We have all been there: we did our weekly shopping, some did a bit of meal planning for the week, bought plenty of veggies because we need to eat more of those (of course), everything was organised in the fridge, but then life happens and all the plans to eat healthier and cook more get suddenly “postponed” for another week.
Food waste is a massive environmental issue and it is just wrong at so many levels. Today I am listing some practical tips I have used to fight food waste. I don’t use the whole list all the time, but I use many of these often.
1. Revive limp veggies in water
I learned this one by chance one day trying to save a limp carrot. It is as simple as leaving the veggies in water for several hours. The difference is amazing, from soft and wrinkled, my carrot looked almost normal, crisp and healthy. I have also tried this method with leafy greens.
2. Use the top shelf for leftovers
For leftovers or any food that need to be eaten soon, we use the top shelf and we try to keep these items at the front, so every time we open the door there is a clear reminder.
Otherwise, you know the saying “out of sight out of mind”.
3. Blanch and freeze vegetables
I usually blanch vegetables before I go on holidays, so whatever we couldn’t eat, we blanch them and freeze them. For those of you who are not familiar with the term, it is basically a technique where you submerge food in boiling water for a a bit and then immediately submerge it again in ice water. Watch the video below for details.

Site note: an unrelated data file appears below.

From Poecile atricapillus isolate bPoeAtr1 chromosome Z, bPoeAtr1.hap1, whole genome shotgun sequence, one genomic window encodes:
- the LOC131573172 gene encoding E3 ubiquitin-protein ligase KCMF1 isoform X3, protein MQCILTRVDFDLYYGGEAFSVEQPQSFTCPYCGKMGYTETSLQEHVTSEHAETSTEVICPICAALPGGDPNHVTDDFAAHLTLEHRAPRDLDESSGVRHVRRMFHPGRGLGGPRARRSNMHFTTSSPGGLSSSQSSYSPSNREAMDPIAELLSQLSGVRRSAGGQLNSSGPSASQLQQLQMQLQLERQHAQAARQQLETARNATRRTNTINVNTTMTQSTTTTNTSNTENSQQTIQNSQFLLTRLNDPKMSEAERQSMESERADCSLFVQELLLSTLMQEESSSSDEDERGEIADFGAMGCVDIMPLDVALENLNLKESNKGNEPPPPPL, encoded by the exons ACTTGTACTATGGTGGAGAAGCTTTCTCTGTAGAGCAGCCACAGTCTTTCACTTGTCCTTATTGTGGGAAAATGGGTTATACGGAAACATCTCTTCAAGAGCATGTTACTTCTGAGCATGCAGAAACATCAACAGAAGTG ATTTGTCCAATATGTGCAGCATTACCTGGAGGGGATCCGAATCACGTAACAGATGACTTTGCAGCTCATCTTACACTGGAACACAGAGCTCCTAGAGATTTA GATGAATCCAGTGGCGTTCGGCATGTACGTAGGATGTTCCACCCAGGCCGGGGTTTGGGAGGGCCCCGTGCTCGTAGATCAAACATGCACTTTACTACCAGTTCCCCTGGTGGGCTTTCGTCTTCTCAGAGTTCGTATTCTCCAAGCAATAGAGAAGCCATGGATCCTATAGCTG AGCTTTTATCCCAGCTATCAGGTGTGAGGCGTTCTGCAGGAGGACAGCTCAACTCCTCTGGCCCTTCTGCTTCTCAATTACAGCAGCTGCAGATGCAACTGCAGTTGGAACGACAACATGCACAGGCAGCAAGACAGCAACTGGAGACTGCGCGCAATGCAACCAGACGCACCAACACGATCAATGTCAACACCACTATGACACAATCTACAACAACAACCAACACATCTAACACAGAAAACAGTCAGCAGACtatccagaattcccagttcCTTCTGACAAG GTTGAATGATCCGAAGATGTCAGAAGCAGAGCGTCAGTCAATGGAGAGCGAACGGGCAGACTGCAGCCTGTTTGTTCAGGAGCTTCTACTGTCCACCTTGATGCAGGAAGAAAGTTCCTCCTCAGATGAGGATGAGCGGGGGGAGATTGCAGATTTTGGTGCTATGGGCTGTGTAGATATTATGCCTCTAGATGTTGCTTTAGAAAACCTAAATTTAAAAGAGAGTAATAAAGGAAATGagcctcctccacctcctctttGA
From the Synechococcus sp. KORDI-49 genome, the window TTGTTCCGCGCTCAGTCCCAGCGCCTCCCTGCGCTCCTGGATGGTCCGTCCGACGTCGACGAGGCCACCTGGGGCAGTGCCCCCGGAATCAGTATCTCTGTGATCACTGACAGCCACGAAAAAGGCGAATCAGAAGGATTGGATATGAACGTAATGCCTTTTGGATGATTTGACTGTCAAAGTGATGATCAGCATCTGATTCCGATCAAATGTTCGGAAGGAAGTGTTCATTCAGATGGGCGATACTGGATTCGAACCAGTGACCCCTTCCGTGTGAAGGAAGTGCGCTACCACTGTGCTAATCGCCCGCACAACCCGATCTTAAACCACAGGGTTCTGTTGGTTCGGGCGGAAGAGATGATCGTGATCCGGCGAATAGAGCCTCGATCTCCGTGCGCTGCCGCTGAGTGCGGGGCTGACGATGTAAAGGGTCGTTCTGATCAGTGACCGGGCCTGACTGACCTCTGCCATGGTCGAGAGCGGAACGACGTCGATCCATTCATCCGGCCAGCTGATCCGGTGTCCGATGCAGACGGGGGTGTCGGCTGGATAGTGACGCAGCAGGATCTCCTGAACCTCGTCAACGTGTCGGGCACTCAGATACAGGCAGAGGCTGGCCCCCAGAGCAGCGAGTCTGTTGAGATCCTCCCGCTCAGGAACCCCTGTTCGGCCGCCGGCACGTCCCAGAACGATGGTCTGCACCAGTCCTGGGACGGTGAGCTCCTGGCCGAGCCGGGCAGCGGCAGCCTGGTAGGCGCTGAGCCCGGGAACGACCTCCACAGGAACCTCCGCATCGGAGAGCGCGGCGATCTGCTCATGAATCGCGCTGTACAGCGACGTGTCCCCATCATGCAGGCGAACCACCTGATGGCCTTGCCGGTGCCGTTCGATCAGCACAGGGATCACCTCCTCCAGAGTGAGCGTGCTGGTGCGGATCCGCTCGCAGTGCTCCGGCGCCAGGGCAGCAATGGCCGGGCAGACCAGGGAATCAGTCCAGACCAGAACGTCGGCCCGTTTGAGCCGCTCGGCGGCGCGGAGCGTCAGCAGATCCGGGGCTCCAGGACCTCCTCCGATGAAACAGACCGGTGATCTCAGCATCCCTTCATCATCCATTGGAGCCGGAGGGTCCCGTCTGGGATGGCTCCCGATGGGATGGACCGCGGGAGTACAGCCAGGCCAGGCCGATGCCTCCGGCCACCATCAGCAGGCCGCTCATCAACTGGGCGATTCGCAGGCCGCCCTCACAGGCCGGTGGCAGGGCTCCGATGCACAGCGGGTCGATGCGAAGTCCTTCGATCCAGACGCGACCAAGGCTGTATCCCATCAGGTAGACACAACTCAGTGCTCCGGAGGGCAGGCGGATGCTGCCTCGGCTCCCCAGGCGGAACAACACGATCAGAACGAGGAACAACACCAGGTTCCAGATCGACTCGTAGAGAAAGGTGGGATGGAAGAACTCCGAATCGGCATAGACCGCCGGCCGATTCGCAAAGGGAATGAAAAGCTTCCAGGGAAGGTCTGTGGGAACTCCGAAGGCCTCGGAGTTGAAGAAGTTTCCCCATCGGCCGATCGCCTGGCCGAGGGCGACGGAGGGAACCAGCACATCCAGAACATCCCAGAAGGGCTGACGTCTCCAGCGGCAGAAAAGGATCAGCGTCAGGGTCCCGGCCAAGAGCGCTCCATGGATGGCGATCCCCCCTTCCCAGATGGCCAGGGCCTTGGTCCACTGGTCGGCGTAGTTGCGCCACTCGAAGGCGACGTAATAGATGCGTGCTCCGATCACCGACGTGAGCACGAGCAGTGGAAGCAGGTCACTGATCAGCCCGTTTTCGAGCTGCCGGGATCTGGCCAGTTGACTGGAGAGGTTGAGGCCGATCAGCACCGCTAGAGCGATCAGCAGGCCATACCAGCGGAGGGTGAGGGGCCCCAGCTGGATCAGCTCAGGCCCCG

According to this article from theKitchn.com:
“Blanching helps vegetables keep their vibrant colors and retain nutrients, and stops the enzymes that would otherwise lead to spoilage. Freezing vegetables without blanching them first results in faded or dulled coloring, as well as off flavors and textures.”
If you have never tried it give it a go, blanching really preserves the veggies well. It is great for broccoli, beans, carrots. Actually, the frozen veggies we find in supermarkets are all blanched.
4. Use glass jars to store leftovers
I don’t know you, but I find it easier to track the food and leftovers when I can actually see them and glass jars are ideal for that. I like to use big jars from coconut oil to store food, they work really well because the mouth jar is wide (they are also easier to clean).
On weekly basis, I usually have 3 or 4 of these jars in my fridge.
5. Store leafy greens in glass jars
Related to the previous tip, I also store leafy greens in jars: spinach, salad mix, rocket, even kale.
About kale, when I buy it I usually invest 10 minutes of pre-work to remove the leaves and store them in the jar. In my experience, this has been the best method to keep them fresh for longer. The added benefit is that is quicker to use it during the week too. By the way, kale stems are edible but they need a bit of love to softening them. Check this article for ideas.
Keep in mind, that I store these leafy greens as they come, I don’t wash them. In my earlier days of experimentation, I tried that and they didn’t last long even when I tried to dry them well.